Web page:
The discipline of a rule of life is a tangible way to express gratitude to God for this life. We can go through our days feeling grateful on a subconscious level, but the structure of the rule, the observance of the hours, makes it conscious. Through daily, hourly practices that engage not only the mind but also the senses and body, awareness of the grace of God becomes embodied. You sense it in the aromas of incense and candle wax, you see it in colors and imagery, you hear it in music and psalms, and you feel it in creaky knees and touching palms.

Why is embodying grace so important? Selfishly, who wouldn’t want to live out their days suffused with grace? But grace is just a given, some would say. You don’t have to follow a rule or participate in rituals to receive it. True. But for me, following a rule of life and participating in liturgy amplifies it. You listen for God’s “still, small voice,” the voice of love, the voice of grace, while in prayer, while lighting candles, and then that voice, received and carried bodily, becomes a beacon that guides the activities of the rest of your day. Awareness of grace through the liturgy of the hours becomes awareness of grace while grocery shopping, while eating, while working, while loving.

This is an ancient practice of stopping at points during the day to pray, read scripture, and meditate going back into Jewish prehistory. “Seven times a day I praise you” (Ps. 119:164). It’s a turning away from the temporal and a turning toward the eternal. Like looking up at the Milky Way on a moonless summer night, you are reminded of the vastness and infinity of God. This practice then enlarges your perspective, and passing moods, difficulties, and irritations no longer hold such sway over you. You understand their transience against the backdrop of eternity.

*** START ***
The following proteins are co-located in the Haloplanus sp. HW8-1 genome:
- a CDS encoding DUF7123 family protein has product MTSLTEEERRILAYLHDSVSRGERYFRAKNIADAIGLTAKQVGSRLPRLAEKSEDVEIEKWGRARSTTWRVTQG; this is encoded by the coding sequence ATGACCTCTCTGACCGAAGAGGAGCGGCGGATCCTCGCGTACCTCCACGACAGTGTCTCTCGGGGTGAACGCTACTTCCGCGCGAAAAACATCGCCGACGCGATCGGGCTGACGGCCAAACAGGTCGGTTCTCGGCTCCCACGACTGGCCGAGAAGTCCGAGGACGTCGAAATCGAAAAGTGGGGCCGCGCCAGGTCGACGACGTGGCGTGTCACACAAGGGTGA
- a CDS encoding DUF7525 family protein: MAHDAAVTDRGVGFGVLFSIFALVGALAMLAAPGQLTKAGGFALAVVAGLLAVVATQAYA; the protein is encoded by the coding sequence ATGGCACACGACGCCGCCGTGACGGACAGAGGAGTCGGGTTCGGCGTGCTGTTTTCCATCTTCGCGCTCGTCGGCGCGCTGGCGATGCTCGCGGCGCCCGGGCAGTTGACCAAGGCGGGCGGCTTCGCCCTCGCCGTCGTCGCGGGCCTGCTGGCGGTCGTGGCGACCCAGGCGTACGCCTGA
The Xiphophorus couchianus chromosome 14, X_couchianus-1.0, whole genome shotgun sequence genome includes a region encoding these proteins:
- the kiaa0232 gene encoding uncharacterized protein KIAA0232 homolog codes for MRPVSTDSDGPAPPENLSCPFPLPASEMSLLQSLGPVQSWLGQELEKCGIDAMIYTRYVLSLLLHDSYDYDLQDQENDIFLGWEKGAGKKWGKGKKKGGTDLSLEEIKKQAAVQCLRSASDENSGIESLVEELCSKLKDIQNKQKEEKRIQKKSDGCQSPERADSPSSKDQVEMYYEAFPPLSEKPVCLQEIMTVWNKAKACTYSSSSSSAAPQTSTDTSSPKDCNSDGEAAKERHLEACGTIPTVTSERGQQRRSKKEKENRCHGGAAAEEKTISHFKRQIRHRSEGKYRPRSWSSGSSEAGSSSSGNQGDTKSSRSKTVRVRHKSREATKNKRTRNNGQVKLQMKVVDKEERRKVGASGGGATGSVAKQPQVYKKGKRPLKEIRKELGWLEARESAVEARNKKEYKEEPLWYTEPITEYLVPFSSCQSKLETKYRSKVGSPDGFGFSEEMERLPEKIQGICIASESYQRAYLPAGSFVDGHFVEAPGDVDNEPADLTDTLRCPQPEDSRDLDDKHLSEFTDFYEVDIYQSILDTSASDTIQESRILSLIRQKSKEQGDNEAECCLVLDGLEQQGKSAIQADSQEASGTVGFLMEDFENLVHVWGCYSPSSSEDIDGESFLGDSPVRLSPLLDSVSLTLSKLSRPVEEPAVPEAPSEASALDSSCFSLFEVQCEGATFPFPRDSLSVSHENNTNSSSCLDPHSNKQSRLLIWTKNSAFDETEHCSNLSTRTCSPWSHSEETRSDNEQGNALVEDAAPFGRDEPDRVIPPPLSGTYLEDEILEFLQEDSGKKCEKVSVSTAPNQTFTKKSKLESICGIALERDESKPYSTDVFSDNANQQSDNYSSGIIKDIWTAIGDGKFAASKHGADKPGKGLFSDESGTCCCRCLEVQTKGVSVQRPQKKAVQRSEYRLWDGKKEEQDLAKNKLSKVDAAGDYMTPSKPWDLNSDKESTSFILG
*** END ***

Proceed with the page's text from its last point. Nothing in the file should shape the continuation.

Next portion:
Why would this practice matter to the world? Because it changes your perception of the world. Where you perceive differently, you behave differently. Your enlarged perceptions result in an openness, a kindness, indeed a largesse, toward others because you want them to experience this grace as well. Embodiment becomes precisely the point. Christ resides in you, your hands, your feet. You take your embodying of God’s grace out where you walk, shop, work, and play and give it to others by way of your very being. You’ve seen how Pope Francis and the Dalai Lama beam with joy and kindness, and people are drawn to it, for it is deeply nourishing and healing. You too will radiate such joy in your own unique way. And it’s all coming from God. You practice daily, thereby filling your “tank” with love. You go out daily and give it all away, knowing that there will be more, a manna that never runs out.

“Monks in the world” may or may not wear robes or habits. (Some do. More about that in another post!) Most will be hidden in plain sight as librarians, nurses, accounting executives, teachers, store clerks, retired people, and others that you encounter every day. Won’t you join them?